"class=\"tundra\""

Add your fields into the form as you would for a web application. The validation will be done in JavaScript so you can leave out validation formulas.

Then we'll need two define the actual dialogs html, in this case I need two. One for a progress dialog so that if the web server, the directory query or connection is slow the user knows that something is happening. The second dialog will then display the results of the validation. We do this by defining two div areas that are hidden and displayed by dojo. Take note of the dojoType and id attributes.

<!--
dialog box for the progress
-->
<div dojoType="dijit.Dialog" id="dialog1" title="Validating your registration" loadingMessage="loading" >
<div id="progress">
<center>
<p>Please wait while we check your registration details.</p>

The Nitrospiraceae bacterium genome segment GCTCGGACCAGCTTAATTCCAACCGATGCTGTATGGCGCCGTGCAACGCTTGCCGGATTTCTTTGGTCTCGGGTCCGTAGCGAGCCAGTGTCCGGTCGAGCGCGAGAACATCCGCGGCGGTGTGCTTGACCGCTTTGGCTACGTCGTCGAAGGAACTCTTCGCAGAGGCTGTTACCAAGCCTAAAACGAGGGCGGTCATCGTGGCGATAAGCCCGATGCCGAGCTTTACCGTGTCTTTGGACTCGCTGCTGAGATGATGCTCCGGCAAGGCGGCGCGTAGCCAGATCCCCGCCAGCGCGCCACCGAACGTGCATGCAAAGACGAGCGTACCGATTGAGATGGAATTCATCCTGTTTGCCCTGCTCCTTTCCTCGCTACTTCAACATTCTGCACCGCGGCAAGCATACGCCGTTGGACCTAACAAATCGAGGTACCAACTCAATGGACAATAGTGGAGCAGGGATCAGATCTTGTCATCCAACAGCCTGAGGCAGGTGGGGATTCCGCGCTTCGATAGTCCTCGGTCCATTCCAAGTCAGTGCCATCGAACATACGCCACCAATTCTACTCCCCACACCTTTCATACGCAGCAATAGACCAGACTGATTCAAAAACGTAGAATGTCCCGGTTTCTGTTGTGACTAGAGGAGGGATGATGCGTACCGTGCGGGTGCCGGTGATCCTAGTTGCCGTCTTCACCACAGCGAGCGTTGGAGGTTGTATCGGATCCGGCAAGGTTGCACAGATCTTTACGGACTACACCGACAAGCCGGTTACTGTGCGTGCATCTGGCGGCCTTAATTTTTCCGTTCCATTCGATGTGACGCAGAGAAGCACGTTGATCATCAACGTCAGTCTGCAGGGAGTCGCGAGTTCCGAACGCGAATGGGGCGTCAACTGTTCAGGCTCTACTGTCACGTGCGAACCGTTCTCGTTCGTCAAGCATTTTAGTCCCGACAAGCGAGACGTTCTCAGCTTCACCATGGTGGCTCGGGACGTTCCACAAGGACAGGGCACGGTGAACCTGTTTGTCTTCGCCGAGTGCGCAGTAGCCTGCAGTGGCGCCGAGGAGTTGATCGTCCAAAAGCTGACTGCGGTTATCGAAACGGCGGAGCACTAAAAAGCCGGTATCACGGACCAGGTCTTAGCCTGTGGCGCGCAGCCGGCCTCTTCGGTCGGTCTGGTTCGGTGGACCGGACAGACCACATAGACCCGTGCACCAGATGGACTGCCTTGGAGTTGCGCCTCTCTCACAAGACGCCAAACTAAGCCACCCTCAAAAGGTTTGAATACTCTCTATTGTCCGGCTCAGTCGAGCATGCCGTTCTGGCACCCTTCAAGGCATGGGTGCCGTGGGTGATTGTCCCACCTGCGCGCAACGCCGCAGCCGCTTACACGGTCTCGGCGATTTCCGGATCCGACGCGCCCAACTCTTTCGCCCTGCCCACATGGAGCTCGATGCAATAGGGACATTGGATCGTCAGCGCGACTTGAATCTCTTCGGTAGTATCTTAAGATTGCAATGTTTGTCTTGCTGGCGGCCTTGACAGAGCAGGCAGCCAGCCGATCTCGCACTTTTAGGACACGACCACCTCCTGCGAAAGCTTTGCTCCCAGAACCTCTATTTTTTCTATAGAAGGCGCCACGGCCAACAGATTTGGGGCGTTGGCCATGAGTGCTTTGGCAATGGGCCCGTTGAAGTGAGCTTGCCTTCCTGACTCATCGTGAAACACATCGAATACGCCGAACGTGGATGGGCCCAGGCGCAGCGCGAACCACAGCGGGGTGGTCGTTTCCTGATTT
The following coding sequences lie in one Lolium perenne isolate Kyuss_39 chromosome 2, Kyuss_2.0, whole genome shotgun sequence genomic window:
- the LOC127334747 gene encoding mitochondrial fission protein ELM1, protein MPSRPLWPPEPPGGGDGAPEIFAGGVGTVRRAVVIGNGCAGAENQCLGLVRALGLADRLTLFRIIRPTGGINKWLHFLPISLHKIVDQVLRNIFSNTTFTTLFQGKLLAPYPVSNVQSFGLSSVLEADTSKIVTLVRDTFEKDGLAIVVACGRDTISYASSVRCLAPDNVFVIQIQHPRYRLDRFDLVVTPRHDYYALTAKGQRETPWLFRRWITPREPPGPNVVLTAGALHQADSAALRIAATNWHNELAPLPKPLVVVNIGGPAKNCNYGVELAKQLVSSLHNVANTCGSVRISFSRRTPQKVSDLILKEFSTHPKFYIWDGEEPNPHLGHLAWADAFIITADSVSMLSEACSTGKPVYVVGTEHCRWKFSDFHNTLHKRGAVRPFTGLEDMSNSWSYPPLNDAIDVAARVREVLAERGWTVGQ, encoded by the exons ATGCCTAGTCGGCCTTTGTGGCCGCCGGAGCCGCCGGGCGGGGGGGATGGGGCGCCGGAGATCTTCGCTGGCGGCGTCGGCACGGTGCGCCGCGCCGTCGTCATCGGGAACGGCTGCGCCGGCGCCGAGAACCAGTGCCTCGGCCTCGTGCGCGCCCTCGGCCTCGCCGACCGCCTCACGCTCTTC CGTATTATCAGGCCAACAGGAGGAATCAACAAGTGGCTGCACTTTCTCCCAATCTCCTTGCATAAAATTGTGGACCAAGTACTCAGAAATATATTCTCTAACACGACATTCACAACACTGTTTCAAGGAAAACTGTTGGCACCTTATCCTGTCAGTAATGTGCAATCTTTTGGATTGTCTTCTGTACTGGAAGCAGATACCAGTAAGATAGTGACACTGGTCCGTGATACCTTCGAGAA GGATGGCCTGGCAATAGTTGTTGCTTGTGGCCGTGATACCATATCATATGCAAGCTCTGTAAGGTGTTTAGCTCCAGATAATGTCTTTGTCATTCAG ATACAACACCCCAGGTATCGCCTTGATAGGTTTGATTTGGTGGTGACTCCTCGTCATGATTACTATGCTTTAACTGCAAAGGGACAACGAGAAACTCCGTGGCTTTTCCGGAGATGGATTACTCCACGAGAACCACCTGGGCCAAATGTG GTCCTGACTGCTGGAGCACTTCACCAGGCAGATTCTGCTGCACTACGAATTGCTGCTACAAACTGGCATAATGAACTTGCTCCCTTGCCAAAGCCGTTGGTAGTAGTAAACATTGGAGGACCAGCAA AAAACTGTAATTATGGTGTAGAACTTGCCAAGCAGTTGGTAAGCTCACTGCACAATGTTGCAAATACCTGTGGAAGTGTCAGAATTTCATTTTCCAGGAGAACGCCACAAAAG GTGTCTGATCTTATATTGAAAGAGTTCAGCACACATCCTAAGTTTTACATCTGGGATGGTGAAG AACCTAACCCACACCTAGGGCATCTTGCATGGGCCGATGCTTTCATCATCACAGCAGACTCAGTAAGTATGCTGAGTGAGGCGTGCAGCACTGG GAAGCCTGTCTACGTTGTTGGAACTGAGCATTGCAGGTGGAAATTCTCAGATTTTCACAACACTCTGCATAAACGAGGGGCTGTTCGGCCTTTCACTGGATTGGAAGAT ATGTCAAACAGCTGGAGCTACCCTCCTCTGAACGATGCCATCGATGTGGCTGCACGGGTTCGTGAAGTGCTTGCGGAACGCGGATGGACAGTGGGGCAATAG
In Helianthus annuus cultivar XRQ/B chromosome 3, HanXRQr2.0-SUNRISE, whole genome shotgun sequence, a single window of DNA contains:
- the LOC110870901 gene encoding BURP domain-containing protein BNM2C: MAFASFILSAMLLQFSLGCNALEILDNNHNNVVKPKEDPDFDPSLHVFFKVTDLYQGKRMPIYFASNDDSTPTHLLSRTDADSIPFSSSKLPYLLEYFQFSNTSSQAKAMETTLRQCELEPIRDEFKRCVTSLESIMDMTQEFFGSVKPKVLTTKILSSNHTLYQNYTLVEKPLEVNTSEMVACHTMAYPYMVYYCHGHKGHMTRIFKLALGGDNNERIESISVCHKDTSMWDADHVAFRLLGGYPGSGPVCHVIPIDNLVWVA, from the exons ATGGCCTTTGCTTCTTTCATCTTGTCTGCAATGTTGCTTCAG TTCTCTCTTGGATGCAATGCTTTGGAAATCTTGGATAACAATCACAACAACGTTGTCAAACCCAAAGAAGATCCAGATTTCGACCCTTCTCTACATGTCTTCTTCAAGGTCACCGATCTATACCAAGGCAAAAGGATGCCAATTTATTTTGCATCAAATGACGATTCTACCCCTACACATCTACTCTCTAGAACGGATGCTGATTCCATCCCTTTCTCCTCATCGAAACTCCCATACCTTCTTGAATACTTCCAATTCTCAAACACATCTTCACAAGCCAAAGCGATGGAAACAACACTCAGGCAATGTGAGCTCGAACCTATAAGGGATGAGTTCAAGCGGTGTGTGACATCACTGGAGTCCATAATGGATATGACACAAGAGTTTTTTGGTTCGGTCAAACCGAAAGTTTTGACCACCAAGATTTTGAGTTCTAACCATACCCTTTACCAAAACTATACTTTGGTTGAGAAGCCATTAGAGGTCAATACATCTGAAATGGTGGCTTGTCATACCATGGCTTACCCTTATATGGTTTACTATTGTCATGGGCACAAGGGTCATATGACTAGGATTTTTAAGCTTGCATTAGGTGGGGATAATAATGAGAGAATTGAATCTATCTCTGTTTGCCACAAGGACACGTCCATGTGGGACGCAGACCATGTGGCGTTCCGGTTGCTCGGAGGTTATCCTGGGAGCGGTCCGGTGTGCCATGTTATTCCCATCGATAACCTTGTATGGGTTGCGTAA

<div dojoType="dijit.ProgressBar" style="width:300px" jsId="jsProgress" id="downloadProgress">
</center>
</div>
</div>
</div>

<!--
dialog box for the error messages
-->
<div dojoType="dijit.Dialog" id="dialog2" title="Validating your registration" loadingMessage="loading" >
<div id="errors">
<img src="design/bb70/$file/error.jpg"/>
<div id="errorContainer" >
</div>
<button dojoType="dijit.form.Button" type="submit">OK</button>
</div>
</div>

Finally we then need a button to call a JavaScript function that handles the validation.

<input type="button" class="login-button" value="Register" onclick="validateForm()">


Step 4 - Validation

The validateForm() functions, starts by showing the progress dialog (dialog1) so that immediately the users knows that something is happening. You remember that I need to check if a user is registered (or not!). In the script this only happens if the username field contains a valid value. If the user name is empty I add the mandatory error message to the stack, skip checking the NAB and then continue to validate the rest of the form.